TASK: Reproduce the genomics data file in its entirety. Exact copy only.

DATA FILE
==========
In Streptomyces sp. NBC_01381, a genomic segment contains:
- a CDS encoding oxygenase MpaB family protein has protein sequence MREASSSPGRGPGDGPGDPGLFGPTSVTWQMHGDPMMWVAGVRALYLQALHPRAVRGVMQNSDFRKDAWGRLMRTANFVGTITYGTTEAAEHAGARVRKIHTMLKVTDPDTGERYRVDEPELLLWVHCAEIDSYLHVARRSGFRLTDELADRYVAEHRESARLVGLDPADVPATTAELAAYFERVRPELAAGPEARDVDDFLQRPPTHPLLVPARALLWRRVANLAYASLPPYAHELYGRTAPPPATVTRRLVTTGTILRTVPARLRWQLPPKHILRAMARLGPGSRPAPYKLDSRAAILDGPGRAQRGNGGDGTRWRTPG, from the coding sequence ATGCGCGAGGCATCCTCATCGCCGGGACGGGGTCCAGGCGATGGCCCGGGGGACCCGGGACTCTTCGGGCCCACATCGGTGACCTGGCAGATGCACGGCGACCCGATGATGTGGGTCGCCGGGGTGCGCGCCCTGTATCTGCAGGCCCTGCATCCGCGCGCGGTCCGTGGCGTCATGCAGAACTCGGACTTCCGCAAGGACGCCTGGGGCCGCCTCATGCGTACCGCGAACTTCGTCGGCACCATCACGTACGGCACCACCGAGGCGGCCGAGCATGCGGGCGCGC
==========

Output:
In Streptomyces sp. NBC_01381, a genomic segment contains:
- a CDS encoding oxygenase MpaB family protein has protein sequence MREASSSPGRGPGDGPGDPGLFGPTSVTWQMHGDPMMWVAGVRALYLQALHPRAVRGVMQNSDFRKDAWGRLMRTANFVGTITYGTTEAAEHAGARVRKIHTMLKVTDPDTGERYRVDEPELLLWVHCAEIDSYLHVARRSGFRLTDELADRYVAEHRESARLVGLDPADVPATTAELAAYFERVRPELAAGPEARDVDDFLQRPPTHPLLVPARALLWRRVANLAYASLPPYAHELYGRTAPPPATVTRRLVTTGTILRTVPARLRWQLPPKHILRAMARLGPGSRPAPYKLDSRAAILDGPGRAQRGNGGDGTRWRTPG, from the coding sequence ATGCGCGAGGCATCCTCATCGCCGGGACGGGGTCCAGGCGATGGCCCGGGGGACCCGGGACTCTTCGGGCCCACATCGGTGACCTGGCAGATGCACGGCGACCCGATGATGTGGGTCGCCGGGGTGCGCGCCCTGTATCTGCAGGCCCTGCATCCGCGCGCGGTCCGTGGCGTCATGCAGAACTCGGACTTCCGCAAGGACGCCTGGGGCCGCCTCATGCGTACCGCGAACTTCGTCGGCACCATCACGTACGGCACCACCGAGGCGGCCGAGCATGCGGGCGCGC